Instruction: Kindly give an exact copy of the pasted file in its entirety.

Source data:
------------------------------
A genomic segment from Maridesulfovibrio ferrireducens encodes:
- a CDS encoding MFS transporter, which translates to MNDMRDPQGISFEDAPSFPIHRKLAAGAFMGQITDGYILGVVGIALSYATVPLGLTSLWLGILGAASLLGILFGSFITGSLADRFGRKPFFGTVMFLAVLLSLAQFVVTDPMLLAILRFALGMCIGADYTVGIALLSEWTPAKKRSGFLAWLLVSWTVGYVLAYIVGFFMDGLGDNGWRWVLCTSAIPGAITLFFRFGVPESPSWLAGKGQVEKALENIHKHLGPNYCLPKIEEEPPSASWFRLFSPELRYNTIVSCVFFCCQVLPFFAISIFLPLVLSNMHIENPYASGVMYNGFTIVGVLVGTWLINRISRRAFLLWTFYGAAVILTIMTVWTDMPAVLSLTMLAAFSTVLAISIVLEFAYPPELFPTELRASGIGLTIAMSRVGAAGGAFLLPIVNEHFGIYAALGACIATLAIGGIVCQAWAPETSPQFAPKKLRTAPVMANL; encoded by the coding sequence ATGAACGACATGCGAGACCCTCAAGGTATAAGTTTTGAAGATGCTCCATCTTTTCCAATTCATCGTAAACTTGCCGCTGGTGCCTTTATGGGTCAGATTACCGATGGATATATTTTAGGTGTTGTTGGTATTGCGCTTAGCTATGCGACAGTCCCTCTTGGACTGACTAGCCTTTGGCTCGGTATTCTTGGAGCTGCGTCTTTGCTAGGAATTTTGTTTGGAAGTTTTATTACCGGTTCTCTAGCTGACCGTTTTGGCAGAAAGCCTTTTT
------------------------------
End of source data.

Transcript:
A genomic segment from Maridesulfovibrio ferrireducens encodes:
- a CDS encoding MFS transporter, which translates to MNDMRDPQGISFEDAPSFPIHRKLAAGAFMGQITDGYILGVVGIALSYATVPLGLTSLWLGILGAASLLGILFGSFITGSLADRFGRKPFFGTVMFLAVLLSLAQFVVTDPMLLAILRFALGMCIGADYTVGIALLSEWTPAKKRSGFLAWLLVSWTVGYVLAYIVGFFMDGLGDNGWRWVLCTSAIPGAITLFFRFGVPESPSWLAGKGQVEKALENIHKHLGPNYCLPKIEEEPPSASWFRLFSPELRYNTIVSCVFFCCQVLPFFAISIFLPLVLSNMHIENPYASGVMYNGFTIVGVLVGTWLINRISRRAFLLWTFYGAAVILTIMTVWTDMPAVLSLTMLAAFSTVLAISIVLEFAYPPELFPTELRASGIGLTIAMSRVGAAGGAFLLPIVNEHFGIYAALGACIATLAIGGIVCQAWAPETSPQFAPKKLRTAPVMANL; encoded by the coding sequence ATGAACGACATGCGAGACCCTCAAGGTATAAGTTTTGAAGATGCTCCATCTTTTCCAATTCATCGTAAACTTGCCGCTGGTGCCTTTATGGGTCAGATTACCGATGGATATATTTTAGGTGTTGTTGGTATTGCGCTTAGCTATGCGACAGTCCCTCTTGGACTGACTAGCCTTTGGCTCGGTATTCTTGGAGCTGCGTCTTTGCTAGGAATTTTGTTTGGAAGTTTTATTACCGGTTCTCTAGCTGACCGTTTTGGCAGAAAGCCTTTTT